As with many technological advancements, there are certain to be related legal issues. Hacking, as discussed above, is one of these issues. If users are unable to protect their privacy in the existing technological infrastructure, will they be able to protect the more sensitive data associated with their homes and personal lives? If your doctor can access your vitals via smart technology, a hacker could as well. Businesses will need to develop and implement systems that are designed for protection against these new data sources and potential for security breaches. Knowledgeable and effective legal representation will be required in order to successfully assist companies with navigating the legal issues involved in social media and privacy law.

4.      An Overall Increase in Social Media Platforms

Facebook and Twitter remain the social media juggernauts and Instagram, Pinterest and Snapchat have all been popular, but newcomers seem to have picked up on the perceived shortcomings of these larger platforms and are now attempting to capitalize on them. Ello, for example, launched in March 2014 and promises to never sell user data or show advertisements. Yik Yak, launched in 2013, allows users to create and view “Yaks” with people in close physical proximity to the user.  The idea is that the closer people physically are to each other, the more relevant the posts will be to users located in the same area. Tsu, publicly launched in October 2014, promotes itself as being the first social media platform that allows users to retain ownership of their posted content.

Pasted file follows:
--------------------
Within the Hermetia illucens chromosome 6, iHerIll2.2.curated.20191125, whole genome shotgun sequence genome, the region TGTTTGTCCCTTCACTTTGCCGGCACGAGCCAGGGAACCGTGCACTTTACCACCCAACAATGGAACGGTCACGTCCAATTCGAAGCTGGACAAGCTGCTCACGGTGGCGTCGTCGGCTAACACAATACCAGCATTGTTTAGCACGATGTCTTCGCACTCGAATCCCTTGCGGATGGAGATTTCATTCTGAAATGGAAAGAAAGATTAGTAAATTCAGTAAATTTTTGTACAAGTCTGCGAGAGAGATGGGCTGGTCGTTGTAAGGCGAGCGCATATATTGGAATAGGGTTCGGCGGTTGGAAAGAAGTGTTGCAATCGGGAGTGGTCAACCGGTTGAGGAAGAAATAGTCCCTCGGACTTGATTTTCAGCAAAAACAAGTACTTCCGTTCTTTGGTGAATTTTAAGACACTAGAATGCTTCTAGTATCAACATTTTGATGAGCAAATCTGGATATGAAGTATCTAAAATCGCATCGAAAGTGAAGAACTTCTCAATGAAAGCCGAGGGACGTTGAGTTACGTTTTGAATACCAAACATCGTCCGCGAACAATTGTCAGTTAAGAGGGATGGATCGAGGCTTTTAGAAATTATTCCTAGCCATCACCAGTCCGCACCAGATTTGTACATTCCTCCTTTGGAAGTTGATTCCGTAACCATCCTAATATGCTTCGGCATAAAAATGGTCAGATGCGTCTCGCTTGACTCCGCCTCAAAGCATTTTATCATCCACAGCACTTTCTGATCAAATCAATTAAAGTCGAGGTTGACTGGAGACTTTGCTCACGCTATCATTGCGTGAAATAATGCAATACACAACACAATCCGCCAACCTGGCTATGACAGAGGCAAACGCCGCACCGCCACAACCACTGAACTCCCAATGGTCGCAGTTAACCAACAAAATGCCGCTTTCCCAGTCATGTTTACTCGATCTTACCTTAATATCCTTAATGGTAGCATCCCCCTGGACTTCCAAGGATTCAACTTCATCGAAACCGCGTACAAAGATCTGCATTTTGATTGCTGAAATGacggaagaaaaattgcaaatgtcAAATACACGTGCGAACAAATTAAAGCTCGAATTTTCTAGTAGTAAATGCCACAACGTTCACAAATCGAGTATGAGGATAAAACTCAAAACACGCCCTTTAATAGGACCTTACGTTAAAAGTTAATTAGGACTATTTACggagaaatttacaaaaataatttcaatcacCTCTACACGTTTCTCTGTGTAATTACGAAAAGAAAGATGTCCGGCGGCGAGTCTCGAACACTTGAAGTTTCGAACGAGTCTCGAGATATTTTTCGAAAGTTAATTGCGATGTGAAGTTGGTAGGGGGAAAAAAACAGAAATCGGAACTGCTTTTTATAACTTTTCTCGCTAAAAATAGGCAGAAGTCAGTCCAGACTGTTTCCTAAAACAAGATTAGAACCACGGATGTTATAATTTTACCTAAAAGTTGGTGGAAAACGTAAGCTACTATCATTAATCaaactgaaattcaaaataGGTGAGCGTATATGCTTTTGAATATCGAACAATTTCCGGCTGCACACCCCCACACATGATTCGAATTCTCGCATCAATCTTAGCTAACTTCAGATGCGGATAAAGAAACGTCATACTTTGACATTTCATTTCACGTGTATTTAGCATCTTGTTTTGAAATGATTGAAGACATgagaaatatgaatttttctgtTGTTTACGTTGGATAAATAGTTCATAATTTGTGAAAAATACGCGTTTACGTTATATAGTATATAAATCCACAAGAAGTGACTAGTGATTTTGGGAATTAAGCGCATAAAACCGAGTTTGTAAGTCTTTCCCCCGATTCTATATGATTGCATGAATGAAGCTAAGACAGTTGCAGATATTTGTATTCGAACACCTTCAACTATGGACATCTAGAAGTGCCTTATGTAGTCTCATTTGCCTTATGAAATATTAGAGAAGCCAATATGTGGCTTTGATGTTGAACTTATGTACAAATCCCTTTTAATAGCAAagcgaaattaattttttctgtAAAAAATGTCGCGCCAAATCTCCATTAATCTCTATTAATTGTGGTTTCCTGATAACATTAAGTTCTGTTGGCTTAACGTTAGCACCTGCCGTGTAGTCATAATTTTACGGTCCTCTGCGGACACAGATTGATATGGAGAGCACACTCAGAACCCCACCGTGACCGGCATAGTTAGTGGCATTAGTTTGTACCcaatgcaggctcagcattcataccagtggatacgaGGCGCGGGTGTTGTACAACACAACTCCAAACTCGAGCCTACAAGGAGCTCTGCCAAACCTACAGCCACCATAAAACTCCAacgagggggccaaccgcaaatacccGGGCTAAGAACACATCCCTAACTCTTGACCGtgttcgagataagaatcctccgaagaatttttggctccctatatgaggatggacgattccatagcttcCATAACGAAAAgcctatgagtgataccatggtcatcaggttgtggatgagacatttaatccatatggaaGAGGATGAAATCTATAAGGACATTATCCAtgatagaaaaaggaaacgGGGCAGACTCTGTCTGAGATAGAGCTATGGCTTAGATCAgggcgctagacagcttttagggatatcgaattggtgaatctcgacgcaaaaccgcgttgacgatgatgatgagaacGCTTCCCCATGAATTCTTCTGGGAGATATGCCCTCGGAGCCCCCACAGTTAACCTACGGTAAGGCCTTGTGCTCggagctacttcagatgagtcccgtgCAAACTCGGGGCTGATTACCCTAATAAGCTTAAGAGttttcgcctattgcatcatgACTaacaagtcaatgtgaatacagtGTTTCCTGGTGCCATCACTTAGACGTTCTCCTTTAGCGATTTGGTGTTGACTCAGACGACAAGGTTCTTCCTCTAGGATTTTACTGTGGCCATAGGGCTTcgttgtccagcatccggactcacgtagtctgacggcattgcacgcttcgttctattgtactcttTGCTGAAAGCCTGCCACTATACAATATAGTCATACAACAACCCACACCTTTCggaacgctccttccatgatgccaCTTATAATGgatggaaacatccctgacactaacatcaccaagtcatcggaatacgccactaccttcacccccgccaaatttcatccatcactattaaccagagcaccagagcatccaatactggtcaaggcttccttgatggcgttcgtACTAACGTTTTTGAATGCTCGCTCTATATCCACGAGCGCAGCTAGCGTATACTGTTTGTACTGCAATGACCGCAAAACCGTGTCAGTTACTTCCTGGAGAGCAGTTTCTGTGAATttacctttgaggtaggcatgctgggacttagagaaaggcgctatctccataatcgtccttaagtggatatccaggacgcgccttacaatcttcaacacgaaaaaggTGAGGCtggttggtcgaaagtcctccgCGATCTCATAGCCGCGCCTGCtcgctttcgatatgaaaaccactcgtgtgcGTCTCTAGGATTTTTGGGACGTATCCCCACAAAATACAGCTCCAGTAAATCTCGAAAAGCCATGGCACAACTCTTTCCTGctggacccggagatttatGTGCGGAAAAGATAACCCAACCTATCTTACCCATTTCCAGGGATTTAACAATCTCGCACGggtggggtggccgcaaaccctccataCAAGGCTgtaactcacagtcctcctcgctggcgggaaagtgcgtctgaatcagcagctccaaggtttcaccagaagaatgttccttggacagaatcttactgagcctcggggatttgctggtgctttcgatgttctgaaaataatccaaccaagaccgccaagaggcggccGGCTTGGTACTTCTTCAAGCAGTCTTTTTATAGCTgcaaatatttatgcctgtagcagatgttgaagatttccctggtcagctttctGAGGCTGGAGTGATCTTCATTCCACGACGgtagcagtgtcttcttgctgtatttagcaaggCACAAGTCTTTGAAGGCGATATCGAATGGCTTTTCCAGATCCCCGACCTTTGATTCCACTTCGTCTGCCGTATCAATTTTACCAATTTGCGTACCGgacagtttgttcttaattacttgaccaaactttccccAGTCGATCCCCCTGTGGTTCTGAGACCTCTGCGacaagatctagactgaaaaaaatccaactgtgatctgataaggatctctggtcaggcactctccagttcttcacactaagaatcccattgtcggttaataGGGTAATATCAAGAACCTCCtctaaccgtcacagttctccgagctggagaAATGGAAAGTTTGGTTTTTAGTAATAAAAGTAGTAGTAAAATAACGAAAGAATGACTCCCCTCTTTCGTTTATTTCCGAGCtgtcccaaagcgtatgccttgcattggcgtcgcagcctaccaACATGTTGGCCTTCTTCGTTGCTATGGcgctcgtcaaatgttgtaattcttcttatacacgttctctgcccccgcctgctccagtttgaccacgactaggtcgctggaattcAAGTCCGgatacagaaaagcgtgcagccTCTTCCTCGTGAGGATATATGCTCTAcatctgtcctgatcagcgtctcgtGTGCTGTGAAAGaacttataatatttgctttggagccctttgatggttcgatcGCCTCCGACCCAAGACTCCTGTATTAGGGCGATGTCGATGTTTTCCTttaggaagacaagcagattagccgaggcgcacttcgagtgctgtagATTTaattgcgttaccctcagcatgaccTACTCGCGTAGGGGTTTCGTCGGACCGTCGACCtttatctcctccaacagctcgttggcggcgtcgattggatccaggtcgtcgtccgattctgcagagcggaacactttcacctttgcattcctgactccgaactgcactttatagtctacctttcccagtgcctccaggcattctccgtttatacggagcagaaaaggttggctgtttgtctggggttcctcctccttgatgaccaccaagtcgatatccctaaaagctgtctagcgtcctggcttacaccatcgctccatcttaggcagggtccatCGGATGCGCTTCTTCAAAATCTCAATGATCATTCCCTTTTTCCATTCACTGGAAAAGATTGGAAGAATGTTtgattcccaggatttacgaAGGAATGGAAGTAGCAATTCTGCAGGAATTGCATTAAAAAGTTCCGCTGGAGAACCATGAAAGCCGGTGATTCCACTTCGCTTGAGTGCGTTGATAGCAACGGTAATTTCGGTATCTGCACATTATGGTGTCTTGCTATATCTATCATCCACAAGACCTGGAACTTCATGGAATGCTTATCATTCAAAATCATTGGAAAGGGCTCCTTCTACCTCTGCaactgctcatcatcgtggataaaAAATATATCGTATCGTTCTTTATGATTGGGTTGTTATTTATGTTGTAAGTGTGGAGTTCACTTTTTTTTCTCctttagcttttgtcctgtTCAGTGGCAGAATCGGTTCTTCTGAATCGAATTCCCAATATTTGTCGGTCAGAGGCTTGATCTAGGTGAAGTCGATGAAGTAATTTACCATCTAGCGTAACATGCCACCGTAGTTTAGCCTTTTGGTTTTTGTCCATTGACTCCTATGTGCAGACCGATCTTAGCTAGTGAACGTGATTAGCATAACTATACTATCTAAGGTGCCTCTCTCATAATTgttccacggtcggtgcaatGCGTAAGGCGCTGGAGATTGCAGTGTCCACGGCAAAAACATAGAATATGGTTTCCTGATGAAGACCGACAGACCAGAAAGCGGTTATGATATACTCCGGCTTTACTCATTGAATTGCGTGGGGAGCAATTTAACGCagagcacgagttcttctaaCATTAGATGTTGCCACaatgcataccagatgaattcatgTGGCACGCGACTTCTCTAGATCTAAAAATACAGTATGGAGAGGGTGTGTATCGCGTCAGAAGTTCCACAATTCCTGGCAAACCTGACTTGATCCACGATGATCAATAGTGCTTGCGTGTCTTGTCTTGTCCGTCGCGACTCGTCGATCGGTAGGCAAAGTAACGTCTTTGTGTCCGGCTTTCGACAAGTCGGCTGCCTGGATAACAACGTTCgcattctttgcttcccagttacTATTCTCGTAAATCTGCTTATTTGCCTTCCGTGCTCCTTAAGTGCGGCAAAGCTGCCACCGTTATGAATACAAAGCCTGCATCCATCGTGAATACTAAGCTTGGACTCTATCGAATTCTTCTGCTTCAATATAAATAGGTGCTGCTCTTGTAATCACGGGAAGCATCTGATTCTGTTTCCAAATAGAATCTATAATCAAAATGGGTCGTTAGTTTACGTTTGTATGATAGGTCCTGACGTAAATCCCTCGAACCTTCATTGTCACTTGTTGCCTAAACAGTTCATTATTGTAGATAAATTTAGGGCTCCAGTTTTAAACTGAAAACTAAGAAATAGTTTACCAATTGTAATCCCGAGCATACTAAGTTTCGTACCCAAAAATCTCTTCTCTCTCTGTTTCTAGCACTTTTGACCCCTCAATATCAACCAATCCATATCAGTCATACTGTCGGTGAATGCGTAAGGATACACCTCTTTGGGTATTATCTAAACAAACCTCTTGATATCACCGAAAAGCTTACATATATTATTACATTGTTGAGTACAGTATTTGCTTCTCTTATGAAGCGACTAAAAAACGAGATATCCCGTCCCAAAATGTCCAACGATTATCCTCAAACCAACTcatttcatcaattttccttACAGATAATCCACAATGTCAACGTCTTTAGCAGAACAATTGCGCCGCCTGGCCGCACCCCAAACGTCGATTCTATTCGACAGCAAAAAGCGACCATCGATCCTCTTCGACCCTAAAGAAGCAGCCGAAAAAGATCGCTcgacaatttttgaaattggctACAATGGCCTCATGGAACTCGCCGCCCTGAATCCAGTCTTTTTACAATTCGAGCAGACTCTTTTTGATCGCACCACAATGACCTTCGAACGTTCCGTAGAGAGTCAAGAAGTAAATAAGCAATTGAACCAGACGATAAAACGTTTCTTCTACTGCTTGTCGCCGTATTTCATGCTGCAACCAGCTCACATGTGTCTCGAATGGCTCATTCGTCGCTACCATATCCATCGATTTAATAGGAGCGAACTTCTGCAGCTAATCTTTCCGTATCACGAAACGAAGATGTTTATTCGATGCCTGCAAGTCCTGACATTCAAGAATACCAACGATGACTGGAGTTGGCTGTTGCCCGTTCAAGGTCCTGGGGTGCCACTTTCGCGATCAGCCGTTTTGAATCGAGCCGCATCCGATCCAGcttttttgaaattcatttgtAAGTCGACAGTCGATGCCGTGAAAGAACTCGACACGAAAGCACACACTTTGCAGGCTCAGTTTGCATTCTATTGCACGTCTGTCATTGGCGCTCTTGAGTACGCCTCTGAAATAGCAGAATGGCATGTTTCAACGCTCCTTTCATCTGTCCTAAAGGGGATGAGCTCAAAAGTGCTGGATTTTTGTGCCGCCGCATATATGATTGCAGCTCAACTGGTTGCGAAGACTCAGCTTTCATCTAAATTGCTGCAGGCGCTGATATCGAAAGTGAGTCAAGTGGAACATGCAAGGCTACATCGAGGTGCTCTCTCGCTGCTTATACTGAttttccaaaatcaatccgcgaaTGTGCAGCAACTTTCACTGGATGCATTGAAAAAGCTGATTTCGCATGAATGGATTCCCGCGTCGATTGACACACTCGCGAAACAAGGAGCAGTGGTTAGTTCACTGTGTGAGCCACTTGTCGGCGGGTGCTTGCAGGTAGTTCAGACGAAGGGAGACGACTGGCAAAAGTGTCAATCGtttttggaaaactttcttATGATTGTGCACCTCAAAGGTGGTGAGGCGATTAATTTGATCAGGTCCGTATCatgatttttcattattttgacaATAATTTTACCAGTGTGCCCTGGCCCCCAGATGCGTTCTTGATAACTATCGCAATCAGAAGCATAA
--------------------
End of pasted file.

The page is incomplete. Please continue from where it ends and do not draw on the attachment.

As social media platforms increase, the legal issues pertaining to the use of social media by employees is likely to increase as well. For example, are employers allowed to monitor their employees’ use of social media? Can businesses make employment decisions based on social media content? Can an employer be held liable for the social media content or conduct of its employees? These are complex issues, and companies should take a proactive approach to recognizing and addressing them.

[1] Josh Constine, Hacked Screenshots Show Friend-to-Friend Payments Feature Hidden In Facebook Messenger,TechCrunch, Oct. 5, 2014,

[2] Josh Constine, Facebook Rolls Out Billing Info “Autofill” for Simpler Checkout To 450K Ecwid E-Commerce Merchants, TechCrunch, Apr. 30, 2014,

[3] Adam Levitin, Apple Pay and the CFPB,Credit Slips, Sept. 10, 2014,

[4] Id.

[5] Id.

[6] Doug Gross, Millions of Accounts Compromised in Snapchat Hack, CNN, Jan. 1, 2014, available at

[7] Paul Lewis & Dominic Rushe, Whisper: The Facts, Guardian, Oct. 17, 2014, available at

Reproduced with permission from the Social Media Law & Policy Report, Vol. 4, No. 10, (3/10/2015). Copyright 2015 The Bureau of National Affairs, Inc. (800-372-1033)